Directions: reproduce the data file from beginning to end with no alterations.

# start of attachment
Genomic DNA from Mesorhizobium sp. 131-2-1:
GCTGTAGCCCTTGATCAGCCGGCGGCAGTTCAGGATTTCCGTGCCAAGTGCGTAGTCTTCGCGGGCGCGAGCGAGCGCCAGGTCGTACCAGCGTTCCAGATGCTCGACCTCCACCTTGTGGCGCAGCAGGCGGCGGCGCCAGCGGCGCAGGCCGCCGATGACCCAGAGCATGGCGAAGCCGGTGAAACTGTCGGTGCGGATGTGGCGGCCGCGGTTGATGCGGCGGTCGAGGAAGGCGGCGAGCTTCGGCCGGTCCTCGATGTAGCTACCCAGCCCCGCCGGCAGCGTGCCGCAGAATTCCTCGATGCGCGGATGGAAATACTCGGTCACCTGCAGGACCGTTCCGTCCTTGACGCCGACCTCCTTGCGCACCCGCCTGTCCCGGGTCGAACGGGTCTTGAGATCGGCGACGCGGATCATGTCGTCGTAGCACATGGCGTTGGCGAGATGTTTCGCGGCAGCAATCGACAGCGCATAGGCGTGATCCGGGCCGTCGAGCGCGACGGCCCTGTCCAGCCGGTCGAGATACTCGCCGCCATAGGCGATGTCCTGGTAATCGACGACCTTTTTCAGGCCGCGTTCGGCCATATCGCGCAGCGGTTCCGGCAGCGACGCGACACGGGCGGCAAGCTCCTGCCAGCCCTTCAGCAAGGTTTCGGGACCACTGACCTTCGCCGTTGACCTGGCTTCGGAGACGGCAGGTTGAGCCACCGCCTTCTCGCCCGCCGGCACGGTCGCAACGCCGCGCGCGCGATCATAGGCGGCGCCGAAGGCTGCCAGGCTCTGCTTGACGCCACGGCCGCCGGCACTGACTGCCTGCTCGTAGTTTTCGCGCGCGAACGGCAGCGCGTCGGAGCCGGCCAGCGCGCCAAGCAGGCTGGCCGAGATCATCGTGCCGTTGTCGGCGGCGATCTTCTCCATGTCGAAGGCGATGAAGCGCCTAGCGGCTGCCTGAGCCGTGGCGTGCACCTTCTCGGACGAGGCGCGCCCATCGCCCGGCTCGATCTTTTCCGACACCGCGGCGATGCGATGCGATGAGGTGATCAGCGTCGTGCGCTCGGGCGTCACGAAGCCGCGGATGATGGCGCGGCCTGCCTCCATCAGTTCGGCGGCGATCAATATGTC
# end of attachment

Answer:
Genomic DNA from Mesorhizobium sp. 131-2-1:
GCTGTAGCCCTTGATCAGCCGGCGGCAGTTCAGGATTTCCGTGCCAAGTGCGTAGTCTTCGCGGGCGCGAGCGAGCGCCAGGTCGTACCAGCGTTCCAGATGCTCGACCTCCACCTTGTGGCGCAGCAGGCGGCGGCGCCAGCGGCGCAGGCCGCCGATGACCCAGAGCATGGCGAAGCCGGTGAAACTGTCGGTGCGGATGTGGCGGCCGCGGTTGATGCGGCGGTCGAGGAAGGCGGCGAGCTTCGGCCGGTCCTCGATGTAGCTACCCAGCCCCGCCGGCAGCGTGCCGCAGAATTCCTCGATGCGCGGATGGAAATACTCGGTCACCTGCAGGACCGTTCCGTCCTTGACGCCGACCTCCTTGCGCACCCGCCTGTCCCGGGTCGAACGGGTCTTGAGATCGGCGACGCGGATCATGTCGTCGTAGCACATGGCGTTGGCGAGATGTTTCGCGGCAGCAATCGACAGCGCATAGGCGTGATCCGGGCCGTCGAGCGCGACGGCCCTGTCCAGCCGGTCGAGATACTCGCCGCCATAGGCGATGTCCTGGTAATCGACGACCTTTTTCAGGCCGCGTTCGGCCATATCGCGCAGCGGTTCCGGCAGCGACGCGACACGGGCGGCAAGCTCCTGCCAGCCCTTCAGCAAGGTTTCGGGACCACTGACCTTCGCCGTTGACCTGGCTTCGGAGACGGCAGGTTGAGCCACCGCCTTCTCGCCCGCCGGCACGGTCGCAACGCCGCGCGCGCGATCATAGGCGGCGCCGAAGGCTGCCAGGCTCTGCTTGACGCCACGGCCGCCGGCACTGACTGCCTGCTCGTAGTTTTCGCGCGCGAACGGCAGCGCGTCGGAGCCGGCCAGCGCGCCAAGCAGGCTGGCCGAGATCATCGTGCCGTTGTCGGCGGCGATCTTCTCCATGTCGAAGGCGATGAAGCGCCTAGCGGCTGCCTGAGCCGTGGCGTGCACCTTCTCGGACGAGGCGCGCCCATCGCCCGGCTCGATCTTTTCCGACACCGCGGCGATGCGATGCGATGAGGTGATCAGCGTCGTGCGCTCGGGCGTCACGAAGCCGCGGATGATGGCGCGGCCTGCCTCCATCAGTTCGGCGGCGATCAATATGTC